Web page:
The underexplored Porcupine Basin offshore Ireland attracted 80% of the applications in the recent 2015 Atlantic Margin Irish licensing round, and for the first time saw a significant number of awards going to major companies including ExxonMobil, Statoil, Nexen and BP. The area has become a focus of attention most recently as a result of Statoil’s 300-600mmbbl Bay du Nord discovery in the analogous Flemish Pass Basin offshore Canada, but is also the result of earlier work by a number of independent companies that kicked off a round of 3D seismic surveys in 2013. As a result companies such as Antrim Energy, Europa Oil & Gas, Petrel Resources and Providence Resources hold assets surrounded by major-held licences and are well positioned in the ongoing farm -out processes.
Exploration success in analogous Flemish Pass
Interest in the Porcupine Basin was initially renewed as a result of the Cretaceous discoveries offshore West Africa, but the discovery of world-class resources in the analogous Flemish Pass Basin offshore eastern Canada has intensified the industry focus on the area. It is significant that a number of licence options awarded in Phase 1 of the 2015 licensing round went to major companies with large interests in the Flemish Pass Basin, especially ExxonMobil and Statoil, which bid together as partners and secured the largest award of six licence options.
Independents instrumental in generating interest
Independent companies have played a large part in looking at the Porcupine Basin in a fresh light and attracting investment to the area. Providence Resources was the earliest entrant to the basin in 2004 and successfully attracted Cairn Energy to its Spanish Point field and ExxonMobil to Dunquin, while the 2013 drilling of Dunquin North demonstrated the presence of oil in the southern part of the basin. Europa Oil & Gas and Antrim Energy farmed out to Kosmos Energy, which then acquired substantial 3D seismic data that has been critical in increasing the understanding of the basin. Petrel Resources farmed down to Woodside Energy and is now carried through to one exploration well on each of its licences.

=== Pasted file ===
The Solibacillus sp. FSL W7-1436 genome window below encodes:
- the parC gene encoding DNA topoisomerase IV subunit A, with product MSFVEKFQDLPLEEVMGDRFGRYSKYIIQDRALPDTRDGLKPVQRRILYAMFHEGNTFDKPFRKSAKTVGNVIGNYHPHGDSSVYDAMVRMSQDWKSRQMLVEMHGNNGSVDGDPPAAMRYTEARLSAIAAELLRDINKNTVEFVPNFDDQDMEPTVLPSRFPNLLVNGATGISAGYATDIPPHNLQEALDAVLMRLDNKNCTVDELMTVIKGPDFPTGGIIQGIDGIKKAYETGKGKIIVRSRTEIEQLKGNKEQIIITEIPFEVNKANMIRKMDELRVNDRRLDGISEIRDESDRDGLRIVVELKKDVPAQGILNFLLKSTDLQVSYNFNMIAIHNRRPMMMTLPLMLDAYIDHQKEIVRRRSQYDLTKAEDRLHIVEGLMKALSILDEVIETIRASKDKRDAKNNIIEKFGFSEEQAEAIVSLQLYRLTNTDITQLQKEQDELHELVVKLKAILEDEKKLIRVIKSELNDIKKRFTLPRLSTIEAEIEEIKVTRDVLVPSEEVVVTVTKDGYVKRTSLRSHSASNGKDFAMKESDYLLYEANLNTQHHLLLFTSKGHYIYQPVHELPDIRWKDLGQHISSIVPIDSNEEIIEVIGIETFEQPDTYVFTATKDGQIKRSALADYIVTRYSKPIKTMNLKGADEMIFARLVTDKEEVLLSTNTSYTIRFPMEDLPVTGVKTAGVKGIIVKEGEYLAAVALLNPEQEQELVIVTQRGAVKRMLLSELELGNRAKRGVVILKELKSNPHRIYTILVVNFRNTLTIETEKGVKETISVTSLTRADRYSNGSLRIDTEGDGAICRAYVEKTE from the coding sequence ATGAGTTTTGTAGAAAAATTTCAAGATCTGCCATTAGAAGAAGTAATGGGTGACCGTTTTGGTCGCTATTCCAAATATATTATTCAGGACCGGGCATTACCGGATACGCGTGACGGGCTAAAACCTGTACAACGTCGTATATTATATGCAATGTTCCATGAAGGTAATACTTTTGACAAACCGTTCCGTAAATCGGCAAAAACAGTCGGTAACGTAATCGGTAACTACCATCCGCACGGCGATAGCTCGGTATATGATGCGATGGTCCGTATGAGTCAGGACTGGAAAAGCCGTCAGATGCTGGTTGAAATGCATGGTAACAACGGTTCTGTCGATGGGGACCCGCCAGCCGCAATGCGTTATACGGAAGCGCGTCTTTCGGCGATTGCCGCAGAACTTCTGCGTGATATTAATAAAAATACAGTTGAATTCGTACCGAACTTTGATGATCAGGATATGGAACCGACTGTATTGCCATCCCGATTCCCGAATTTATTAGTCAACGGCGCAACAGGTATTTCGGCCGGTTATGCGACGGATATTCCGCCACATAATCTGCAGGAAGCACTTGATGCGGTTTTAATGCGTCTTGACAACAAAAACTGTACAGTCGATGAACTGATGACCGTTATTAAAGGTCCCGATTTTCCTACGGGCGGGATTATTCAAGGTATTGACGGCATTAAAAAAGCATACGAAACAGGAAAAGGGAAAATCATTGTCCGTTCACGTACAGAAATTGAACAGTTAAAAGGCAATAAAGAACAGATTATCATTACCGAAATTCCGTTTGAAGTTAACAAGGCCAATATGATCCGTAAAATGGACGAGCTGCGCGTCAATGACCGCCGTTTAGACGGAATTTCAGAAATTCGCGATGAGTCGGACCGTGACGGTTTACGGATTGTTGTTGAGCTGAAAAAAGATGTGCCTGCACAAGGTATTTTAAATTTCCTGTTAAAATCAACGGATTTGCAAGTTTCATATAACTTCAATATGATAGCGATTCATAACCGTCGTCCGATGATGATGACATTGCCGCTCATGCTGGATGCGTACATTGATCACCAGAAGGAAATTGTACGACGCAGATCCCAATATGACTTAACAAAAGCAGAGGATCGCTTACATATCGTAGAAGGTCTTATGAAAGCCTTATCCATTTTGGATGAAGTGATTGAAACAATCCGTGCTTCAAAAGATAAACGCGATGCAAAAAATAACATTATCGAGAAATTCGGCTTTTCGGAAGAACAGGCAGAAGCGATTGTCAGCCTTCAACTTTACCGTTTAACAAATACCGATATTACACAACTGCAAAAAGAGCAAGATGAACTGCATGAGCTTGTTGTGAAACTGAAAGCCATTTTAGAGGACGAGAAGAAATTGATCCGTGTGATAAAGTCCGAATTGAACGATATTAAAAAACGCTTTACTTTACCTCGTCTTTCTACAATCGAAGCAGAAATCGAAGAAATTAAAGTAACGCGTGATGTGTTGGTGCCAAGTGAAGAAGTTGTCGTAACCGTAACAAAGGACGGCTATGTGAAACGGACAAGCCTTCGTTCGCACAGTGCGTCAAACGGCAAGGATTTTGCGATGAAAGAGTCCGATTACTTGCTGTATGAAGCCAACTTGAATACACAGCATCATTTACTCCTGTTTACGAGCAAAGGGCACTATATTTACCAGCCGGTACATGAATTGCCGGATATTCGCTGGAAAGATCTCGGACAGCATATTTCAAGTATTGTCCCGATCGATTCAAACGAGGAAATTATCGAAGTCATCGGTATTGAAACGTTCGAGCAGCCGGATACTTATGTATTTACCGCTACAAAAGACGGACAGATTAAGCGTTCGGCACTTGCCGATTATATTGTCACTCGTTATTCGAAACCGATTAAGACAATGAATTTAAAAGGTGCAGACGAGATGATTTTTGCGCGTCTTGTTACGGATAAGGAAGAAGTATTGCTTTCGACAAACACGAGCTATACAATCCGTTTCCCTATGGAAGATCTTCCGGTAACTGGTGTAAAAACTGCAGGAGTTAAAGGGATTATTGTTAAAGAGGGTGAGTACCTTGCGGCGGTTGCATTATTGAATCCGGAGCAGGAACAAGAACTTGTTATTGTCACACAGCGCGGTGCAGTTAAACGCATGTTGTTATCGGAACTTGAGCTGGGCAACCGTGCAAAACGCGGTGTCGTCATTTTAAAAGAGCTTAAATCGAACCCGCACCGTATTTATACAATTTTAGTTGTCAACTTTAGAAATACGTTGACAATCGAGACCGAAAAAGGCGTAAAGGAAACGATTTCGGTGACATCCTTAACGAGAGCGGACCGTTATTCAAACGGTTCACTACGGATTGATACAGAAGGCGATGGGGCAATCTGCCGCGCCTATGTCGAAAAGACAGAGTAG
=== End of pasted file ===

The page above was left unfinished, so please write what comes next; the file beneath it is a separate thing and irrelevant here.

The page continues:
Key events in 2016
The second phase of the 2015 licensing round is due to be announced in May 2016, while a number of 3D seismic surveys by Providence, Woodside and Statoil are scheduled to take place over the summer months. The earliest drilling in the basin is likely to be an appraisal well in Spanish Point in 2017/18.
Porcupine Basin: Attracting major interest
The Porcupine Basin is a large underexplored area located around 200km west of Ireland. Drilling began here in 1977, but, despite some early discoveries at Burren, Connemara and Spanish Point, commercial success has so far remained elusive. Interest has been renewed in the region as part of the broader interest in the Atlantic Margin, initially following on from the successful drilling of the Cretaceous stratigraphic structures offshore West Africa. A number of independent companies entered the area in the 2011 Atlantic Margin Licensing round, including Antrim Energy, Europa Oil & Gas and Petrel Resources, and joined existing operators such as Providence Resources. The strategy of these companies looked to be paying off with the 2013 entry of larger companies Cairn Energy, Woodside Energy and Kosmos Energy through farm-ins, while the 2013 discovery of up to 600mmboe in Statoil’s Jurassic Bay du Nord discovery in the analogous Flemish Pass Basin offshore Canada has further focused attention on the region. The latest licensing round in 2015 received a record number of 43 applications from 17 companies, with 80% of applications for the Porcupine Basin. A significant number of the Phase 1 stage of the 2015 awards went to majors also involved in the Flemish Pass Basin: ExxonMobil, Statoil, CNOOC/Nexen and BP.
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